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FIVE ISSUES THAT MIGHT PROTECT YOUR AGENCY FROM A ‘FERGUSON’

December 2014

by Lou Reiter



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©2014 Lou Reiter, PATC Legal & Liability Risk Management Institute (www.llrmi.com)

Far too much criticism has been hurled at the police and far too little understanding of the difficulties of the police work prevails. This criticism and lack of understanding has resulted in alienating the police from the public, so that they go about their work with scant consideration of the public just as would any other group of people who were criticized unintelligently. At the present time when strenuous efforts are being made by many police departments to increase their efficiency, it is ungracious to dwell on the inefficiency of the police in general. - Sutherland, “Criminology,” 1924

In America, on the other hand, the student of police travels from one political squabble to another, too often from one scandal to another. He finds a shifting leadership of mediocre caliber – varied now and then by flashes of real ability which (sic) are snuffed out when the political wheel turns. There is little conception of policing as a profession or a science to be matured and developed. It is a job, held perhaps by the grace of some mysterious political influence, and conducted in and atmosphere sordid and unhealthy. It is a treadmill, worked without imagination or aim, and with little incentive except the desire to keep out of trouble…We have, indeed, little to be proud of. It cannot be denied that our achievement in respect to policing is sordid and unworthy. With all allowance for the peculiar conditions which make out task so difficult, we have made a poor job of it. - Fosdick, “American Police Systems,” 1915

And here we are now, nearly 100 years later, with Ferguson and similar accusations from a wide range of public and political fronts. It appears the outcry may have legs. Local and national study commissions are being proposed. What we do will be closely scrutinized.

Now is the time each law enforcement agency should take stock of critical areas and determine whether there is room for improvement, need for corrective actions, or a sense that you’re reasonably secure. There are five (5) specific areas you need to assess to ensure your comfort:

  • Protocol for handling force investigations, specifically officer-involved-shootings

  • IA/OPS quality control

  • PIO capability

  • Community policing and other outreach efforts

  • Recruitment strategy

Is your agency prepared to handle a major force or shooting? It’s too late to put together a protocol after the incident happens. You will fail and be made to look foolish! Consider the dichotomy that’s occurred in the past few weeks. Some force incidents have occurred and there has been no turmoil in those communities. While other agencies have created their own problems with botched up investigations or prematurely ruled the incident as in policy without a good grasp of the facts. These latter ones are on the front page and on the local TV news. What has yet to be challenged, other than during civil lawsuits or a federal investigation, has been our administrative review of these types of controversial incidents. Can you reasonably support your analytical decisions? If you have no formal review process, stand by for deserved criticism. We all will have to become more transparent in this review.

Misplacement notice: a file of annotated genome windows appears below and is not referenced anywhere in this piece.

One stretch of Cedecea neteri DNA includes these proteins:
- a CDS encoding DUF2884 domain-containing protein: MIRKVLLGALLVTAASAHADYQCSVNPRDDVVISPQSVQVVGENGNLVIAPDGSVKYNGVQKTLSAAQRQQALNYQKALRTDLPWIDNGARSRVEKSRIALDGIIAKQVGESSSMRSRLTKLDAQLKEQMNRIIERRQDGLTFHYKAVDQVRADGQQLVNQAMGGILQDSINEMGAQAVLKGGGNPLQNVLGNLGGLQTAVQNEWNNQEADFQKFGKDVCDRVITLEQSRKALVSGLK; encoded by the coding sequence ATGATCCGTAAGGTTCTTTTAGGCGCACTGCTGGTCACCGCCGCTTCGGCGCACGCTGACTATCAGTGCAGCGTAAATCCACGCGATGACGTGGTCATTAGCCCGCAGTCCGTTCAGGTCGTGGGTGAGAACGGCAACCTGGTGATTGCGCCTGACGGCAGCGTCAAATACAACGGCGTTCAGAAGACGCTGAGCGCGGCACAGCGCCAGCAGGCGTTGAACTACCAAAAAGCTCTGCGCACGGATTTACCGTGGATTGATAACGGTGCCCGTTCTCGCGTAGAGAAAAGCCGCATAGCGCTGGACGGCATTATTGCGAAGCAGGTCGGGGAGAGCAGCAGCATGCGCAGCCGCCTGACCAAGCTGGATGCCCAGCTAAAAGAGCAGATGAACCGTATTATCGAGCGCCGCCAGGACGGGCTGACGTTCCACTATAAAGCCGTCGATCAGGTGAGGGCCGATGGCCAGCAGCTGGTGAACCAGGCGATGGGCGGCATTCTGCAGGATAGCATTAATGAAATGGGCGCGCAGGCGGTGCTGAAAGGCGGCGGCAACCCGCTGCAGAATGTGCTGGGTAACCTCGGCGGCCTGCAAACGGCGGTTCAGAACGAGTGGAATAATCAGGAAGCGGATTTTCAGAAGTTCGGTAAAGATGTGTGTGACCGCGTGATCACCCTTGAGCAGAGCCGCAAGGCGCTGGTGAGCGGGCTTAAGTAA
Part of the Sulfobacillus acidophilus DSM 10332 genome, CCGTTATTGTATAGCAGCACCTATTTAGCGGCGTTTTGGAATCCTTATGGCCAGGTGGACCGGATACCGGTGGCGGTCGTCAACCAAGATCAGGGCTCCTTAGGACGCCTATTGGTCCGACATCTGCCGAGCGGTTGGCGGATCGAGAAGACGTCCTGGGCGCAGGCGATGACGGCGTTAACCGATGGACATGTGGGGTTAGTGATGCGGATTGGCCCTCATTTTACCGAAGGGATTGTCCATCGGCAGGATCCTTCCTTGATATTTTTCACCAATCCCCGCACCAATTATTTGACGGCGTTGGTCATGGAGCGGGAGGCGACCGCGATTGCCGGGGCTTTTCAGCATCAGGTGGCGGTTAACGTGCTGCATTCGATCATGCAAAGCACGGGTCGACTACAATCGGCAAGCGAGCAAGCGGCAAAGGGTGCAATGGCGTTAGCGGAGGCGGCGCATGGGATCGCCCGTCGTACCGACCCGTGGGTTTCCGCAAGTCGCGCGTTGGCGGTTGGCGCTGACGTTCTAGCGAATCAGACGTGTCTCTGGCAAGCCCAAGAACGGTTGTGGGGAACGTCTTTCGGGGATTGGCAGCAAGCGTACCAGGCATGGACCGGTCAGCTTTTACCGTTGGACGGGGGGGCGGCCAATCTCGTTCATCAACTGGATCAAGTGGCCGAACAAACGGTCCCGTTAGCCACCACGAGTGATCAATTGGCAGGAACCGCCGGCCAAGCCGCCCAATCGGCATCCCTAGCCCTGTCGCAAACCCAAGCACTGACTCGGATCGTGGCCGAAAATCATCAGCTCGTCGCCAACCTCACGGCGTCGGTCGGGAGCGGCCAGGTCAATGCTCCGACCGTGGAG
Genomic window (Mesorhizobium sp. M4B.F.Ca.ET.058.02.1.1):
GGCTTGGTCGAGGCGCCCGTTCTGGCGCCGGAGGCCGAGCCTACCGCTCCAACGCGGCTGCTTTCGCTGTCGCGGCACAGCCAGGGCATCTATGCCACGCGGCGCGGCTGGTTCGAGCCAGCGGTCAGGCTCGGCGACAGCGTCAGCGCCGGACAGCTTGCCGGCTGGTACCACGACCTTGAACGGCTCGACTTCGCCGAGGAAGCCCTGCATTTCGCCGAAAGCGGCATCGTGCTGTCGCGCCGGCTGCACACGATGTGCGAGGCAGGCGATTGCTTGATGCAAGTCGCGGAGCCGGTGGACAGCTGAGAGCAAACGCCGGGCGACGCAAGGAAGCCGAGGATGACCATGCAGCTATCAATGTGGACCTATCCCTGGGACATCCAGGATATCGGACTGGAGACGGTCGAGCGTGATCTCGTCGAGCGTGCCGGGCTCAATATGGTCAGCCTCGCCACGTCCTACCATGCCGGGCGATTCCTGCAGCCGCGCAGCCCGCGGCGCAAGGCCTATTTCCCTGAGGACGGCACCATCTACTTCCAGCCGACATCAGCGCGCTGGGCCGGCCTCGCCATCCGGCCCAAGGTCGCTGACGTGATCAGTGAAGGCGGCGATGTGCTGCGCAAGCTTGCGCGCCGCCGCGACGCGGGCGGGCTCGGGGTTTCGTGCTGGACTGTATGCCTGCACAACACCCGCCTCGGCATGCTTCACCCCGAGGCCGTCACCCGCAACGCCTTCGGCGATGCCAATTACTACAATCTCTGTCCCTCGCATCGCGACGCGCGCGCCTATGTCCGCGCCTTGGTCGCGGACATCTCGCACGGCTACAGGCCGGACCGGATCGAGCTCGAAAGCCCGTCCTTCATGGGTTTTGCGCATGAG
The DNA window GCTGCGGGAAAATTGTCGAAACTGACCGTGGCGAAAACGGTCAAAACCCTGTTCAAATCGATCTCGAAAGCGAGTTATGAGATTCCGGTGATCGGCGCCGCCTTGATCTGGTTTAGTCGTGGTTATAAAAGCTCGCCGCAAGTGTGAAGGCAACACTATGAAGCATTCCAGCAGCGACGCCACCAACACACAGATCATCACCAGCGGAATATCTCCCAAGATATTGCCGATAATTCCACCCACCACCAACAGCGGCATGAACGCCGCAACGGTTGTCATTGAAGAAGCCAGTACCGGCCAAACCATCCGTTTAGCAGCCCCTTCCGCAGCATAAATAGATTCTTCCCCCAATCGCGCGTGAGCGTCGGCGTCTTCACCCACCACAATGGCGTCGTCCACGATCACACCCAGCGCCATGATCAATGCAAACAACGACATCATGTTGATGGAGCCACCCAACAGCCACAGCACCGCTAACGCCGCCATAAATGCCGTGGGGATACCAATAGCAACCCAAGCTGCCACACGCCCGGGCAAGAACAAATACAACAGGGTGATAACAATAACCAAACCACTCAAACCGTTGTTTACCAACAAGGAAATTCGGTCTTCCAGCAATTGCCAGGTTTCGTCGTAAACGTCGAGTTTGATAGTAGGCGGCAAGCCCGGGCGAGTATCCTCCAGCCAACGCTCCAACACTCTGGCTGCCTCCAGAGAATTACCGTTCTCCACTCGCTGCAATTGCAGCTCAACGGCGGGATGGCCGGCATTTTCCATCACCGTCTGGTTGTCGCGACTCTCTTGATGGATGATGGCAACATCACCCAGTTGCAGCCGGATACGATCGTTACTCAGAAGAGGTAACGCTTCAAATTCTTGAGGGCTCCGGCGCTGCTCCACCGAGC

Is your PIO (Public Information Officer) prepared for this type of critical incident? Most agencies are so small that this is left for the Chief or Sheriff or some other randomly selected person. It’s too important a function not to have someone selected and trained to handle this task without embarrassing or creating mistakes that will come back and haunt your agency later. Avoid at all costs a premature pronouncement without supportive facts.

Positive community outreach, even if it’s not officially referred to as Community Policing, will garner your agency that valuable commodity often called ‘social capital.’ It’s that bank account with your community that you can go to during troubled times. Too many agencies rely on special officers or programs. The best source of social capital, however, comes from your officers on the beat and investigators who regularly contact your crime victims. Field officers need to get out of the cars and walk and talk and put away those cellphones. Investigators need to spend more time out in the community and less time on the telephone. Social capital is developed from a one-on-one relationship between community members and your employees.

And lastly, does your agency have a recruitment strategy?  Matt Dolan of PATC emphasizes this need.  Many people are pointing an accusatory finger at us and noticing that few police agencies are ethnically representative of the community being served and that most officers don’t even live in the community being protected.  Even those agencies that are aggressively pursuing minority recruits are having trouble achieving reasonable numbers.  It is a difficult, daunting task.  The only salvation your agency may have is to have a reasonable strategy that lays out your efforts, even though they may not be working.

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Note:  Court holdings can vary significantly between jurisdictions.  As such, it is advisable to seek the advice of a local prosecutor or legal adviser regarding questions on specific cases.  This article is not intended to constitute legal advice on a specific case.

 

 
       
 


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